Stonehenge is perhaps the world’s most famous prehistoric monument. It was built in several stages: the first monument was an early henge monument, built about 5,000 years ago, and the unique stone circle was erected in the late Neolithic period about 2500 BC. In the early Bronze Age many burial mounds were built nearby. Today, along with Avebury, it forms the heart of a World Heritage Site, with a unique concentration of prehistoric monuments.
The First Stage
The first Stonehenge was a large earthwork or Henge, comprising a ditch, bank, and the Aubrey holes, all probably built around 3100 BC. The Aubrey holes are round pits in the chalk, about one metre wide and deep, with steep sides and flat bottoms. They form a circle about 284 feet in diameter. Excavations have revealed cremated human bones in some of the chalk filling, but the holes themselves were probably made, not for the purpose of graves, but as part of the religious ceremony. Shortly after this stage Stonehenge was abandoned, left untouched for over 1000 years.
The Second Stage
The Arrival of the Bluestones
The second and most dramatic stage of Stonehenge started around 2150 BC. Some 82 bluestones from the Preseli mountains, in south-west Wales were transported to the site. It is thought these stones, some weighing 4 tonnes each were dragged on rollers and sledges to the headwaters on Milford Haven and then loaded onto rafts. They were carried by water along the south coast of Wales and up the rivers Avon and Frome, before being dragged overland again to near Warminster in Wiltshire. The final stage of the journey was mainly by water, down the river Wylye to Salisbury, then the Salisbury Avon to west Amesbury.
This astonishing journey covers nearly 240 miles. Once at the site, these stones were set up in the centre to form an incomplete double circle. ( During the same period the original entrance of the circular earthwork was widened and a pair of Heel Stones were erected. Also the nearer part of the Avenue was built, aligned with the midsummer sunrise.)
The third stage of Stonehenge, about 2000 BC, saw the arrival of the Sarsen stones, which were almost certainly brought from the Marlborough Downs near Avebury, in north Wiltshire, about 25 miles north of Stonehenge. The largest of the Sarsen stones transported to Stonehenge weigh 50 tonnes and transportation by water would have been impossible, the stones could only have been moved using sledges and ropes. Modern calculations show that it would have taken 500 men using leather ropes to pull one stone, with an extra 100 men needed to lay the huge rollers in front of the sledge.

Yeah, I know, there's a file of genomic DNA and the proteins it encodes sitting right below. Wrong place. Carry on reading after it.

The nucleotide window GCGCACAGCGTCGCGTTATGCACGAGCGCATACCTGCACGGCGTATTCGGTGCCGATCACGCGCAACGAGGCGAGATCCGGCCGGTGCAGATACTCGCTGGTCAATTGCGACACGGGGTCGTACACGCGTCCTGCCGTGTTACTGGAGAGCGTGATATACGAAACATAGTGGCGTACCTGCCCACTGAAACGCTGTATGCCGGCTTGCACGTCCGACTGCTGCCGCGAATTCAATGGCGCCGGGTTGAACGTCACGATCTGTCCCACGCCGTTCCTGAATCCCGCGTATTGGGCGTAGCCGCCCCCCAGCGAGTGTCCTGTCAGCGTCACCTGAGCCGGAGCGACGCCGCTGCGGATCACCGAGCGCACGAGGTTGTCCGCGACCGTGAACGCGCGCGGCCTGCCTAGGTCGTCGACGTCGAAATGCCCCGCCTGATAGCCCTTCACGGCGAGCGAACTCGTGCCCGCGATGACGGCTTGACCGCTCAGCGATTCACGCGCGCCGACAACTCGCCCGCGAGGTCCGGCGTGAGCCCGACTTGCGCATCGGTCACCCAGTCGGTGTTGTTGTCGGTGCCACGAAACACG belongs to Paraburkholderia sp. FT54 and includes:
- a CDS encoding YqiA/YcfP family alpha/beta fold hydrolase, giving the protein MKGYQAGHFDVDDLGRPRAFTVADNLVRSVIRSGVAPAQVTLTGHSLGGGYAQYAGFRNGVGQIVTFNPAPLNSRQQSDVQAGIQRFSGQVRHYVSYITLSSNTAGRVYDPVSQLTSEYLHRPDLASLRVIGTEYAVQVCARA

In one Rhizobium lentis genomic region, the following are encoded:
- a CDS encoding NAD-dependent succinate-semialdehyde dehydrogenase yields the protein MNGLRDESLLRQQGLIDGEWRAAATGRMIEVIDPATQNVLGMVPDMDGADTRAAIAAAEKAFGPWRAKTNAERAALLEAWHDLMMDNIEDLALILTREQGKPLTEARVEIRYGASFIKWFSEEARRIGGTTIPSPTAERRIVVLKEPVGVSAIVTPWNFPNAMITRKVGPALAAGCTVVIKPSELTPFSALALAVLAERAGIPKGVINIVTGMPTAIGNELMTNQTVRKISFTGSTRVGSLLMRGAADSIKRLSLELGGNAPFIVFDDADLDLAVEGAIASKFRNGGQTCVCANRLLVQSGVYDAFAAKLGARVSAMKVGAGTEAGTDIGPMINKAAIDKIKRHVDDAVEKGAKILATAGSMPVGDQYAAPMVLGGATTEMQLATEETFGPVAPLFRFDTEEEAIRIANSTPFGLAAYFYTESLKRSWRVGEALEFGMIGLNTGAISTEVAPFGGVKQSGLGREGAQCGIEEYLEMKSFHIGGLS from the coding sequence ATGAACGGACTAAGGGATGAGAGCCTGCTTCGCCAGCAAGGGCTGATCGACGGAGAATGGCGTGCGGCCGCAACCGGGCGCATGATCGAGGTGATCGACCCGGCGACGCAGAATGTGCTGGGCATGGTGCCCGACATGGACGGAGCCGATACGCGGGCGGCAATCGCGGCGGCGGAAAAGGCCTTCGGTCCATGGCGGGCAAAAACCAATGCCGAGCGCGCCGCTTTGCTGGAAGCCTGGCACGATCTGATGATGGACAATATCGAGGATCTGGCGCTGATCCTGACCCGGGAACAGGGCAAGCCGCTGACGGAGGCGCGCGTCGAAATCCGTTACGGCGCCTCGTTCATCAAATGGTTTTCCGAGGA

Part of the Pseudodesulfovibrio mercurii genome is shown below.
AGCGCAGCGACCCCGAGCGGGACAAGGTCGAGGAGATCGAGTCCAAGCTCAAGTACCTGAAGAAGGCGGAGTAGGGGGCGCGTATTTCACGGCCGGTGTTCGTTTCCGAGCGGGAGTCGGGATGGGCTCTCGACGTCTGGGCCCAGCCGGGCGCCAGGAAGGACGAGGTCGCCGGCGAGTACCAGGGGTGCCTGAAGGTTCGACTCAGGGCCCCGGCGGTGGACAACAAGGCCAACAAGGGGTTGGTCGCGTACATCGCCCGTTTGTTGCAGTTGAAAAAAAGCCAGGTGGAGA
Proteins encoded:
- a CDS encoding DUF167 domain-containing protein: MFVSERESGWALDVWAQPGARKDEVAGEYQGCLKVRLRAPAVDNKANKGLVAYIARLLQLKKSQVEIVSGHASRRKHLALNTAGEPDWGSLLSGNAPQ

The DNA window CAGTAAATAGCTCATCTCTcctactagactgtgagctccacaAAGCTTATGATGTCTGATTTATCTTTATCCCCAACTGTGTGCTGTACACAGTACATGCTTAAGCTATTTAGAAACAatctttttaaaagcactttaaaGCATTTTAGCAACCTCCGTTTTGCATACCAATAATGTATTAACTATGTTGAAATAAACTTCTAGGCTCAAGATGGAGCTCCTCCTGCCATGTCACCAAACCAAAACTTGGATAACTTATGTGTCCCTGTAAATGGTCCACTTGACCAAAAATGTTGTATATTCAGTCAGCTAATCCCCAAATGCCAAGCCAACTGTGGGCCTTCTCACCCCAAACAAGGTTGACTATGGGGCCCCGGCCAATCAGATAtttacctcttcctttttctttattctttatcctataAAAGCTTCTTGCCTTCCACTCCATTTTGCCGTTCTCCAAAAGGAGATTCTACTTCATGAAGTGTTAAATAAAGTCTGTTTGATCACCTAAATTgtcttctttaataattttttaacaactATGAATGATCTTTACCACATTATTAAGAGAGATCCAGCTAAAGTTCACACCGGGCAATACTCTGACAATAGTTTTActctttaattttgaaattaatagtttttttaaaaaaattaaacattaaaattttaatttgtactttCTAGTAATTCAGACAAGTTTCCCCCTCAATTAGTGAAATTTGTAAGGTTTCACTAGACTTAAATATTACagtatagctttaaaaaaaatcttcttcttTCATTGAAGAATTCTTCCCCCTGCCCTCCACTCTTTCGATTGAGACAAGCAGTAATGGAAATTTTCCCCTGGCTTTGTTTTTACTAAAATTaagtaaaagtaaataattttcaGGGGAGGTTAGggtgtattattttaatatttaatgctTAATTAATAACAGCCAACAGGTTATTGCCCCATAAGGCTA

These were arranged in an outer circle with a continuous run of lintels. Inside the circle, five trilithons were placed in a horseshoe arrangement, whose remains we can still see today.
The Final Stage
The final stage took place soon after 1500 BC when the bluestones were rearranged in the horseshoe and circle that we see today. The original number of stones in the bluestone circle was probably around 60, these have long since been removed or broken up. Some remain only as stumps below ground level.
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Thousands of years ago, an ancient civilization raised a circle of huge, roughly rectangular stones in a field in what is now Wiltshire, England. Stonehenge, as it would come to be called, has been a mystery ever since.
Building began on the site around 3100 B.C. and continued in phases up until about 1600 B.C. The people who constructed the site left no written records and few clues as to why they bothered to schlep the stones to this spot.
Wild theories about Stonehenge have persisted since the Middle Ages, with 12th-century myths crediting the wizard Merlin with constructing the site. More recently, UFO believers have spun theories about ancient aliens and spacecraft landing pads.
But Stonehenge has inspired a fair number of scientifically reasonable theories as well. Here are five major (and not necessarily mutually exclusive) reasons Stonehenge might exist. [Gallery: Stunning Photos of Stonehenge]